Canadian Investment Review

A Streetwise Black-Litterman

Written by Lior Menzly, Ph.D. on Thursday, October 7th, 2010 at 9:41 am

story_images_Wall-StreetThe Black-Litterman (BL) model provides a framework for incorporating portfolio managers’ views into portfolio optimization. It is the bread and butter of MBA investment courses, yet it is seldom used in practice as it does not correspond well to real-world investing.

Although the BL framework results in a stable intuitive optimal portfolio, it is costly to use from an operational standpoint. The framework asks for too much information in a form that is not very intuitive. The manager has to specify all views and express them through securities in the portfolio, and the challenge is to translate the manager’s views into views that are in line with the BL framework

However, two recent enhancements in financial engineering allow us to bring this theory to the real world of investment by exploiting the strengths of the BL framework while avoiding its weaknesses.

The first application reverse engineers the BL portfolio optimization to perform concentration analysis. Unlike traditional risk management tools, this application allows risk managers to take an active role in shaping the portfolio by finding concentrated positions and cheap hedges. The resulting concentration measure, as constructed by Menzly and Greenberg (2009), uncovers embedded manager views in the current portfolio. Implied views that are too extreme are indicative of highly concentrated positions. The risk manager can then ask the trader to trim down the position on the basis that information ratios higher than 2 rarely occur in practice. In addition, a negative implied view may indicate a cheap hedging opportunity, especially if the portfolio manager is known to be bullish on that asset. The authors also provide a special case approximation for their concentration measure, which can be calculated with a few iterations of a risk model. This approach allows us as risk managers to be actively engaged in the construction of the portfolio, instead of taking a passive role.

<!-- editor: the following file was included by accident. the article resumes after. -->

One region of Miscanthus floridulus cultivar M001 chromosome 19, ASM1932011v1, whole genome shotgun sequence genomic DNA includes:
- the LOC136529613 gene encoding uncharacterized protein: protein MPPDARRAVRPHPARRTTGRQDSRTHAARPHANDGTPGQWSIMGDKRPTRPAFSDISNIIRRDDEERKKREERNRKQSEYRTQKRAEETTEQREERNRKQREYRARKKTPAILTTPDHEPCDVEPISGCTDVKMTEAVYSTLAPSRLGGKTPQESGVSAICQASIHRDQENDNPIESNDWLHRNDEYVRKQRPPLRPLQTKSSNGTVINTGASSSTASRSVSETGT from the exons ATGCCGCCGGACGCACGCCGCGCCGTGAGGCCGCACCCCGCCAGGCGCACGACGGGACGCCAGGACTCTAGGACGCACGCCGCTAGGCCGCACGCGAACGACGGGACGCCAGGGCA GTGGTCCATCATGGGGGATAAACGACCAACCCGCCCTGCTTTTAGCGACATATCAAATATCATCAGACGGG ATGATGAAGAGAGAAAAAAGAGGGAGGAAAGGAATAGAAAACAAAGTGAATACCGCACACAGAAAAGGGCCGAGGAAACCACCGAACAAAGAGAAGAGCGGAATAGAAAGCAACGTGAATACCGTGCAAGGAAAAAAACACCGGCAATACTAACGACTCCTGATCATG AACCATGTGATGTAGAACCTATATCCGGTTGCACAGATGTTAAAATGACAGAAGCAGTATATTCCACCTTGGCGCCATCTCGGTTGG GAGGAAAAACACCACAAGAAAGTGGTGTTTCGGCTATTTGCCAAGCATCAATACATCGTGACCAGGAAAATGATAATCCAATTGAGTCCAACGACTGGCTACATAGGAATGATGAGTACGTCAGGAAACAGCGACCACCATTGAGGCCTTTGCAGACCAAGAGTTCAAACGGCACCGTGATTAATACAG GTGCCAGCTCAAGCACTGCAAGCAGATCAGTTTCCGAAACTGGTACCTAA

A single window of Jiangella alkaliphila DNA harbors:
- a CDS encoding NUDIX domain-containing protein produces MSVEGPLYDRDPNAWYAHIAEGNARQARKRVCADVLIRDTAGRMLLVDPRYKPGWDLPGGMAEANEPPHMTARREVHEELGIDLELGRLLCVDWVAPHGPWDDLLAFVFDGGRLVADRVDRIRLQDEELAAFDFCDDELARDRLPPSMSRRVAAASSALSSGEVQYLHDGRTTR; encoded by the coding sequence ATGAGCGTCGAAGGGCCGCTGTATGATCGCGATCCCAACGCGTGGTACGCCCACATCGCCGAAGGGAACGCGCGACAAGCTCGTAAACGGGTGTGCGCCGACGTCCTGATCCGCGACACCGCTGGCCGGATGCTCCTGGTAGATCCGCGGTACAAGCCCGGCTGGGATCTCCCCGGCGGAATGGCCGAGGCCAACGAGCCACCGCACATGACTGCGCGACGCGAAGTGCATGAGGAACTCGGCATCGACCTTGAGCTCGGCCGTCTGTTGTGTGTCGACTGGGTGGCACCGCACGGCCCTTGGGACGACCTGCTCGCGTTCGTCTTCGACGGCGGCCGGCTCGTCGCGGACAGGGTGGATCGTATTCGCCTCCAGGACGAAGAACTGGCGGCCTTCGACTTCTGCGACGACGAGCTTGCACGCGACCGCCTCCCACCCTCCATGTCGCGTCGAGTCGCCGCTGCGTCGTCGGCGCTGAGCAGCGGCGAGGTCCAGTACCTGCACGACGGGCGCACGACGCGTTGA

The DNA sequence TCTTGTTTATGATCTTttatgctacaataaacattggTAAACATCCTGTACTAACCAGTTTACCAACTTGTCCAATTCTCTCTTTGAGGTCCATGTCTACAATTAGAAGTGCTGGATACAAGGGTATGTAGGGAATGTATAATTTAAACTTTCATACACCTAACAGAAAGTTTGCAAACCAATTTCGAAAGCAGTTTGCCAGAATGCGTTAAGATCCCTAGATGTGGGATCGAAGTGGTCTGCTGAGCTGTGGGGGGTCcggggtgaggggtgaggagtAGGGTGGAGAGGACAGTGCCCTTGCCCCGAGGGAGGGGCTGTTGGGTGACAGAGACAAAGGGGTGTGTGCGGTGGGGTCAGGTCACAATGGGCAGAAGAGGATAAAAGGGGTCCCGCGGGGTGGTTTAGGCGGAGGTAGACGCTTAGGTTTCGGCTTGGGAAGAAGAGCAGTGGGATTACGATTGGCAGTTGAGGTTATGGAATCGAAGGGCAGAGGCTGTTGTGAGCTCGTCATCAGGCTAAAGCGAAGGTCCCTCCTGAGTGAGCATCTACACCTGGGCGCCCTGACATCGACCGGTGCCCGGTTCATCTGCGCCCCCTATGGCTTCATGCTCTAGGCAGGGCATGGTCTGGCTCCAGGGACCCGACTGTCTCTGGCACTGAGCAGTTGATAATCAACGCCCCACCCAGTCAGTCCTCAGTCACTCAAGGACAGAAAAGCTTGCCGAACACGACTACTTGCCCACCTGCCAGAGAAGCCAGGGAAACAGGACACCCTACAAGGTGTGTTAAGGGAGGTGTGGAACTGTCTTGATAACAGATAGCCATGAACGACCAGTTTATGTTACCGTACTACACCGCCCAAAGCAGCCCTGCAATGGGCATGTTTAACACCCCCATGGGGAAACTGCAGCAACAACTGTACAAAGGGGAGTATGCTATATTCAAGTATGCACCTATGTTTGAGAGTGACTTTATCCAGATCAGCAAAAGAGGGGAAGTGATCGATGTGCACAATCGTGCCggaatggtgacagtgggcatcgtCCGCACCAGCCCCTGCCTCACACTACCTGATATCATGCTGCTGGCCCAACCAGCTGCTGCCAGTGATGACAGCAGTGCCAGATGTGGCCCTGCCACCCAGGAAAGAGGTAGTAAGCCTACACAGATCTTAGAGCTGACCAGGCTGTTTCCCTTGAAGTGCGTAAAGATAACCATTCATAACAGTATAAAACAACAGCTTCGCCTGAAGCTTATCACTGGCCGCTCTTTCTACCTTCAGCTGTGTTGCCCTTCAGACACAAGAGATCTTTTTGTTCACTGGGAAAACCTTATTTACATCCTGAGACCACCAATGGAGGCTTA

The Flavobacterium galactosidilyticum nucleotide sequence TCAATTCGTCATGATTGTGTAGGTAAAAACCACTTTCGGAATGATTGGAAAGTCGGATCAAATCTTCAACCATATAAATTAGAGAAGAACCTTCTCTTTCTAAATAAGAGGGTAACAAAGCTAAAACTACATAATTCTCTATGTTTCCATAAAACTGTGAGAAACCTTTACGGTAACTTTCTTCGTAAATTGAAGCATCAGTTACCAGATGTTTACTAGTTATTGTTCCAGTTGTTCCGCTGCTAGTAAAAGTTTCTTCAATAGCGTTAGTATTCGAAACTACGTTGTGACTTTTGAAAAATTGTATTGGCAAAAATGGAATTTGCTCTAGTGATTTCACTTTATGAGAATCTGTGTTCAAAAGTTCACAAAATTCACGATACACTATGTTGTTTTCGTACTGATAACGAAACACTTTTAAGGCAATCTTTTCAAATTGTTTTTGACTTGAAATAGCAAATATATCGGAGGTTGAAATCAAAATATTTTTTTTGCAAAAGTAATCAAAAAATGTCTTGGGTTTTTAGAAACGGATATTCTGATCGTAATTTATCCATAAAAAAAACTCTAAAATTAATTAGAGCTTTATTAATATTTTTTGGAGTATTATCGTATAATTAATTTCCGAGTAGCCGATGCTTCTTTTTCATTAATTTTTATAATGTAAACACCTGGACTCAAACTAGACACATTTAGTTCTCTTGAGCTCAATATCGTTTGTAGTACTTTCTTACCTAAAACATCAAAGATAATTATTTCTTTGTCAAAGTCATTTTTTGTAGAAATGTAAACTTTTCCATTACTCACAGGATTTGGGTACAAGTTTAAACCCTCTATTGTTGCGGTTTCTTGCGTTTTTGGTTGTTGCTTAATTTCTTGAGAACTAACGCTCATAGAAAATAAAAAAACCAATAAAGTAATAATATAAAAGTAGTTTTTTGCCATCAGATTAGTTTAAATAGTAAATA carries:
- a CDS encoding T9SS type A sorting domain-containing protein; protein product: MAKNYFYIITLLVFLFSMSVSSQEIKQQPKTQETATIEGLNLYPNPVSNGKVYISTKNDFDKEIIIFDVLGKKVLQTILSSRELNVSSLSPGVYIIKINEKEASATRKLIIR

The second application is strategic allocation, which incorporates a forward-looking macro scenario analysis into the BL framework. Post-Lehman, volatility in the financial markets has been dominated by macro factors. The main challenge for many bottom-up portfolio managers has been avoiding unintended macro tail bets and incorporating investment committee macro views. An extension of the BL framework along the lines of Meucci (2009) and Cheung (2009) provides the least distorted way to embed the top-down scenarios of the investment committee. With this application the scenario analysis — a table that provides the movement of aggregate risk factors like the S&P 500 across different scenarios and the associated probability of each scenario — is the input. The output is a recommendation of how to change the current portfolio so that it will maximize the expected returns in base scenarios, and minimize losses in tail events while maintaining the idiosyncratic bets intact.

Lior Menzly, Ph.D. is head of quantitative research and risk management, Nomura Asset Management U.S.A. Inc.

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